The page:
How could things have gone so wrong in the course of twenty-four hours? One moment she was practicing with Ship for their upcoming dance competition. The next, she was having to defend herself in a possible smuggling case.
Where was Sylvie? Was the Big Cheese really back? Had he ever stopped his operation? And why would he (because it most assuredly had to be a man at the helm of something as ridiculous as a cheese smuggling operation) come after someone like Delphine? She had so many questions she couldn’t keep them straight. Her head was swimming in cheese.
No mail, but she could tell someone was watching her. So she walked across the street to Kenji’s house. He was raking invisible leaves in his own gravel-and-succulent front yard. She knew he knew.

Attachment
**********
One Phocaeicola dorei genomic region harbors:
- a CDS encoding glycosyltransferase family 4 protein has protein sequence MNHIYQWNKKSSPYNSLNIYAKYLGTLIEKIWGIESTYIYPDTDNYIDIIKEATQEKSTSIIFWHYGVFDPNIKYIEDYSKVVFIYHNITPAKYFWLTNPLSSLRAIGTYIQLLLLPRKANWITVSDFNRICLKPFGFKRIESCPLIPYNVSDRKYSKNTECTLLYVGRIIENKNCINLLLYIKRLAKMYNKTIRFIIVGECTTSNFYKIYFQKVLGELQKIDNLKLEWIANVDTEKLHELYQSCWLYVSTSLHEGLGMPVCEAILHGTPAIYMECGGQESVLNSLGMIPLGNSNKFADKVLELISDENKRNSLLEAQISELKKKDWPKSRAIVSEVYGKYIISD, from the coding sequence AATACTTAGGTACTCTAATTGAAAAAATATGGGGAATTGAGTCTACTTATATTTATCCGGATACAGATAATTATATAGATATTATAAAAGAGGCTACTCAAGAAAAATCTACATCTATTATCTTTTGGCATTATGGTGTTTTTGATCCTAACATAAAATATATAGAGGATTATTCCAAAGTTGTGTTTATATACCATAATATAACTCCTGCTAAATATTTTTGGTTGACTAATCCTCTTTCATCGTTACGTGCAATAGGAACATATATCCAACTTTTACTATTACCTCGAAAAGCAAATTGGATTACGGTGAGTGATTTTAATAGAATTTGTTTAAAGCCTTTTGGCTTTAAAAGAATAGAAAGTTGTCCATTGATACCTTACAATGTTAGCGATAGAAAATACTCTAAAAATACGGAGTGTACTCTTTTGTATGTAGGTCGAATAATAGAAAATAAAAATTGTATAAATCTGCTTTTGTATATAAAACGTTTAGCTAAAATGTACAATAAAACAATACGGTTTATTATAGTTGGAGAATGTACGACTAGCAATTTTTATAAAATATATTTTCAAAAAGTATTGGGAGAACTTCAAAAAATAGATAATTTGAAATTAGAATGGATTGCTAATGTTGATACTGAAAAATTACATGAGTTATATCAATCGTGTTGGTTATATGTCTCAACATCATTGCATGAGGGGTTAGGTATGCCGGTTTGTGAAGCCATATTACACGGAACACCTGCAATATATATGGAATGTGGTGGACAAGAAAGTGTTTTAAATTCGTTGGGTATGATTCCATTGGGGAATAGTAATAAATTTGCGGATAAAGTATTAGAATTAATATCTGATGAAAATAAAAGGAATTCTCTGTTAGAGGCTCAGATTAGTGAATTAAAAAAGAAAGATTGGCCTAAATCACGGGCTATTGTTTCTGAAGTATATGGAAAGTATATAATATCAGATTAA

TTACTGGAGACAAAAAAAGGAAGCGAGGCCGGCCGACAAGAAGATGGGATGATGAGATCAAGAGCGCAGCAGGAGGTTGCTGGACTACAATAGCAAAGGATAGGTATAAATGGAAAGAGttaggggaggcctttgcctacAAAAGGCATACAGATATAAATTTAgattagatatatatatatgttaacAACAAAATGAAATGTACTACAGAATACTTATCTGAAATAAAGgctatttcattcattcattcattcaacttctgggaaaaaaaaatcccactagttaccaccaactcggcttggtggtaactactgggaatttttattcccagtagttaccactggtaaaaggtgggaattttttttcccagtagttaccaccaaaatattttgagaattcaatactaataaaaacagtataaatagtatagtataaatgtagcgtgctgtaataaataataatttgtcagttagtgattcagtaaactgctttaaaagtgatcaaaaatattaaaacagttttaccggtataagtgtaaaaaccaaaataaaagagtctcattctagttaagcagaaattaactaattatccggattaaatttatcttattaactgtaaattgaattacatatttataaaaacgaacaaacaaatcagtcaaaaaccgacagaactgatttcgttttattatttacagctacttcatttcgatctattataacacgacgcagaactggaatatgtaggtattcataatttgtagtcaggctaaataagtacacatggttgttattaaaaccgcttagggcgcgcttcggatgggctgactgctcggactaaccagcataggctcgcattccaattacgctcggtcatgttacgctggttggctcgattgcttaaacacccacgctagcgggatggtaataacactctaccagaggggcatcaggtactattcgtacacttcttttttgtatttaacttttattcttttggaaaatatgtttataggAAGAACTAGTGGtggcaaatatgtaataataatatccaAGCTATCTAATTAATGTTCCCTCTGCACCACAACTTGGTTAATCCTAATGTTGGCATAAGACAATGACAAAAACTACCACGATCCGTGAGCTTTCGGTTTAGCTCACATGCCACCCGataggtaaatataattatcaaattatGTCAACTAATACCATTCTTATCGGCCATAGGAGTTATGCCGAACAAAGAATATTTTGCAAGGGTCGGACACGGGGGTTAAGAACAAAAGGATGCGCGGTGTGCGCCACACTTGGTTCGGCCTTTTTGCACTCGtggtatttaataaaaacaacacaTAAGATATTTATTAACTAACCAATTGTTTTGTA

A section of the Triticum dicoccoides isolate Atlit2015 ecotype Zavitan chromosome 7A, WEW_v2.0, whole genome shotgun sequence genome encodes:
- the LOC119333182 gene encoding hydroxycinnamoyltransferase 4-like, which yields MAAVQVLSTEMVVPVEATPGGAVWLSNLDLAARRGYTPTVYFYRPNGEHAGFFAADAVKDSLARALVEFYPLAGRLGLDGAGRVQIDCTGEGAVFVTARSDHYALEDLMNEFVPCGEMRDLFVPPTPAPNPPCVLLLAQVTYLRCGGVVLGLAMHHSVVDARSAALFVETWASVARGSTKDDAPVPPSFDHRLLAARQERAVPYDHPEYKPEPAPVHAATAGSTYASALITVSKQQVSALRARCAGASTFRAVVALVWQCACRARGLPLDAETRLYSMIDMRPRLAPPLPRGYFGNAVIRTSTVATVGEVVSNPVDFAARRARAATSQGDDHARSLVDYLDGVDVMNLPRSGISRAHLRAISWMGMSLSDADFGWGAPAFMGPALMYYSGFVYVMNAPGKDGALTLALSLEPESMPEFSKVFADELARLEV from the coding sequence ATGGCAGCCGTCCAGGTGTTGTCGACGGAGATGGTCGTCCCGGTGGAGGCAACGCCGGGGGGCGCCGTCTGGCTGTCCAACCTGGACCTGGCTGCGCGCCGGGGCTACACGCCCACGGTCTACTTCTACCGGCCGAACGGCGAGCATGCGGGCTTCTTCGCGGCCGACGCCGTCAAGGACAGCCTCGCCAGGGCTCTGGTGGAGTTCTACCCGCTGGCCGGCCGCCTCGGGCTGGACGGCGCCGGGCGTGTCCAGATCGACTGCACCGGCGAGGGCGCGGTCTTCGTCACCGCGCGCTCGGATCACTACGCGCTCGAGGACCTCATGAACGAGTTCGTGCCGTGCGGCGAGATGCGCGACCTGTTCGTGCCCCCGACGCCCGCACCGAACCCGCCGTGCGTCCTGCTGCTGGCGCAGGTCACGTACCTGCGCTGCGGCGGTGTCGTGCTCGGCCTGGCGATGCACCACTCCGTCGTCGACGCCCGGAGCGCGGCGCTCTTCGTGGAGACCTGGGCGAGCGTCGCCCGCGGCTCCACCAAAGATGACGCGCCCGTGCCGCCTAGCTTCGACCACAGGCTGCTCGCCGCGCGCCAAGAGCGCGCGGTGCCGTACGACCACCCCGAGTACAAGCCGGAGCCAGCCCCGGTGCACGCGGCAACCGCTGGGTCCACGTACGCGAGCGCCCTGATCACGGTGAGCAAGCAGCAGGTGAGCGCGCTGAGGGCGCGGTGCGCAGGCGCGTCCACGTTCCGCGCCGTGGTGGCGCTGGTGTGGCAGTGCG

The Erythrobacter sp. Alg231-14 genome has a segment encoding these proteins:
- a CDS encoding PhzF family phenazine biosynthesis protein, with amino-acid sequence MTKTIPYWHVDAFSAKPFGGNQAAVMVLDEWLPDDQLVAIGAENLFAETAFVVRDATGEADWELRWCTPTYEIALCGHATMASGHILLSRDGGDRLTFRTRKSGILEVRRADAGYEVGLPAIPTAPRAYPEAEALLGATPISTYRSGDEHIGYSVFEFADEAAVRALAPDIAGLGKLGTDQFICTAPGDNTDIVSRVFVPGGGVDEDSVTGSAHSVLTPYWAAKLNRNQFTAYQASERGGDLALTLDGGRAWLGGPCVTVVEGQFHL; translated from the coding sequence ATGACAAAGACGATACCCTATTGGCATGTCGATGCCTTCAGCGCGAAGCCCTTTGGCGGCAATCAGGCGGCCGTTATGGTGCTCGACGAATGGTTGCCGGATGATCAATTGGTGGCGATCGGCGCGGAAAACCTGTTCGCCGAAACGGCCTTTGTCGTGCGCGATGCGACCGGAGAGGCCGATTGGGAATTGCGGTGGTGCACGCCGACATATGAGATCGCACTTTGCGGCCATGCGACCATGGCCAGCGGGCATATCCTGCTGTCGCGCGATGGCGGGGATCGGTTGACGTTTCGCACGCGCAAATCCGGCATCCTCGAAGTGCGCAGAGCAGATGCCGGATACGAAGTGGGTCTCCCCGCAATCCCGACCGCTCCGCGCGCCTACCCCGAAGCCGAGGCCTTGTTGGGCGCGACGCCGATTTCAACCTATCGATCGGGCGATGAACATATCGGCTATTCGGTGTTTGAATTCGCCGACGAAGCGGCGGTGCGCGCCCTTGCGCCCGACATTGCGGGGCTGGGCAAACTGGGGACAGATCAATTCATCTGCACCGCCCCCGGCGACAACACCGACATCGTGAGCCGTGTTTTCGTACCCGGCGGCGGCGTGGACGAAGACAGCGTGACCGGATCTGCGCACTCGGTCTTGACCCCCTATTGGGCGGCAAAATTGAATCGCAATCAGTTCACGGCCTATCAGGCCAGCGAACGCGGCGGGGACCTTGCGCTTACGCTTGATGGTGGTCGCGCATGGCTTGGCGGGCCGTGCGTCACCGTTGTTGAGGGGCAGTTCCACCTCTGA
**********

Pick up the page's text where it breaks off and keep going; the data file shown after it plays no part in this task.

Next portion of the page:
“How’d you hear?”
Kenji stopped his gardening and leaned one elbow on the top of the rake’s wooden handle. “Please.”
He always seemed to know things before she did.
She admired his grey eyes, just a few shades darker than his silver hair, which was now long enough to make him seem dangerously handsome. He had always been handsome though. They’d been partners in the field for over twenty years, and at some point—long after her beloved husband Charles had passed away—that partnership had crossed from professional to something more. Those kinds of relationships were forbidden by management, but they were spies—good at hiding things. They’d made it work for many years, until Delphine had retired. Kenji had stayed on, and they’d lost touch for a while. When an unfortunate mishap led to his new partner’s untimely death, Kenji retired too, and one day several years ago, Delphine had come home from a vacation to Santorini and found Kenji living in the house across the street, as if they’d been neighbors forever. Their friendship rekindled, but the romance never had.
Delphine looked at him but said nothing, waiting for him to talk. You couldn’t rush Kenji—if you tried, he’d make you regret it.
Finally he sighed. “I really don’t have much to tell you. I heard what happened, but nothing more.”
“He’s back,” she said.